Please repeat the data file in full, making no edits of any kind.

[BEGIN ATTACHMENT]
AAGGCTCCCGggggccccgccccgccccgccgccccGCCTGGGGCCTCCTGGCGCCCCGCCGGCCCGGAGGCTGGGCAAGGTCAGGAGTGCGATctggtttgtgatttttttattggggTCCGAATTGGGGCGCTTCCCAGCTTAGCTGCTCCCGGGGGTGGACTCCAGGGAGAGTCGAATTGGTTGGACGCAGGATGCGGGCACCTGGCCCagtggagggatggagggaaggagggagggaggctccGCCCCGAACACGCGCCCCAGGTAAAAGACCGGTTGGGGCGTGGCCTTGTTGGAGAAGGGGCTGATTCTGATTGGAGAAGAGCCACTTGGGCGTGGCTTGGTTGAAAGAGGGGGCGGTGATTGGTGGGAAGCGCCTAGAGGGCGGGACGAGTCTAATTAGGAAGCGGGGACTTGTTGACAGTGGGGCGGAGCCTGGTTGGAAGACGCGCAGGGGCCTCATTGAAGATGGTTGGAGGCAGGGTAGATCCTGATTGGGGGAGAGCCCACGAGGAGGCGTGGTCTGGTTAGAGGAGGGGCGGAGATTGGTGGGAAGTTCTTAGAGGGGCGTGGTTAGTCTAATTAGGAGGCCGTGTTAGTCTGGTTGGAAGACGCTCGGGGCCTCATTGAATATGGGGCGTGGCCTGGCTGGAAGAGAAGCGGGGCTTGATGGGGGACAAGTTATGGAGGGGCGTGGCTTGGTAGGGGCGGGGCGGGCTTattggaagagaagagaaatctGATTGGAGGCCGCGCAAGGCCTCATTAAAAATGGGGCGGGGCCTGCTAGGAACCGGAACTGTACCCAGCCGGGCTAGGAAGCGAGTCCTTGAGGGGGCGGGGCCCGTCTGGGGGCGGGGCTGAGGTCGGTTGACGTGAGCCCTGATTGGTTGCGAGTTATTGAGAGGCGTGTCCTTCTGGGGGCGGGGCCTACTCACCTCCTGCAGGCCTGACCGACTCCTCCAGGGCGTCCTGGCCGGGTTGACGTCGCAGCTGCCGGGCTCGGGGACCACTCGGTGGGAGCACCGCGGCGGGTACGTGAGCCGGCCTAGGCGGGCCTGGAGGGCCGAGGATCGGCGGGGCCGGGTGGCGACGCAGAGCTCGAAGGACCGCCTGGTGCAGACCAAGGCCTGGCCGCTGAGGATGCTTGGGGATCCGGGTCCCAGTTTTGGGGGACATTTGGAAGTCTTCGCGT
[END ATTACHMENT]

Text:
AAGGCTCCCGggggccccgccccgccccgccgccccGCCTGGGGCCTCCTGGCGCCCCGCCGGCCCGGAGGCTGGGCAAGGTCAGGAGTGCGATctggtttgtgatttttttattggggTCCGAATTGGGGCGCTTCCCAGCTTAGCTGCTCCCGGGGGTGGACTCCAGGGAGAGTCGAATTGGTTGGACGCAGGATGCGGGCACCTGGCCCagtggagggatggagggaaggagggagggaggctccGCCCCGAACACGCGCCCCAGGTAAAAGACCGGTTGGGGCGTGGCCTTGTTGGAGAAGGGGCTGATTCTGATTGGAGAAGAGCCACTTGGGCGTGGCTTGGTTGAAAGAGGGGGCGGTGATTGGTGGGAAGCGCCTAGAGGGCGGGACGAGTCTAATTAGGAAGCGGGGACTTGTTGACAGTGGGGCGGAGCCTGGTTGGAAGACGCGCAGGGGCCTCATTGAAGATGGTTGGAGGCAGGGTAGATCCTGATTGGGGGAGAGCCCACGAGGAGGCGTGGTCTGGTTAGAGGAGGGGCGGAGATTGGTGGGAAGTTCTTAGAGGGGCGTGGTTAGTCTAATTAGGAGGCCGTGTTAGTCTGGTTGGAAGACGCTCGGGGCCTCATTGAATATGGGGCGTGGCCTGGCTGGAAGAGAAGCGGGGCTTGATGGGGGACAAGTTATGGAGGGGCGTGGCTTGGTAGGGGCGGGGCGGGCTTattggaagagaagagaaatctGATTGGAGGCCGCGCAAGGCCTCATTAAAAATGGGGCGGGGCCTGCTAGGAACCGGAACTGTACCCAGCCGGGCTAGGAAGCGAGTCCTTGAGGGGGCGGGGCCCGTCTGGGGGCGGGGCTGAGGTCGGTTGACGTGAGCCCTGATTGGTTGCGAGTTATTGAGAGGCGTGTCCTTCTGGGGGCGGGGCCTACTCACCTCCTGCAGGCCTGACCGACTCCTCCAGGGCGTCCTGGCCGGGTTGACGTCGCAGCTGCCGGGCTCGGGGACCACTCGGTGGGAGCACCGCGGCGGGTACGTGAGCCGGCCTAGGCGGGCCTGGAGGGCCGAGGATCGGCGGGGCCGGGTGGCGACGCAGAGCTCGAAGGACCGCCTGGTGCAGACCAAGGCCTGGCCGCTGAGGATGCTTGGGGATCCGGGTCCCAGTTTTGGGGGACATTTGGAAGTCTTCGCGT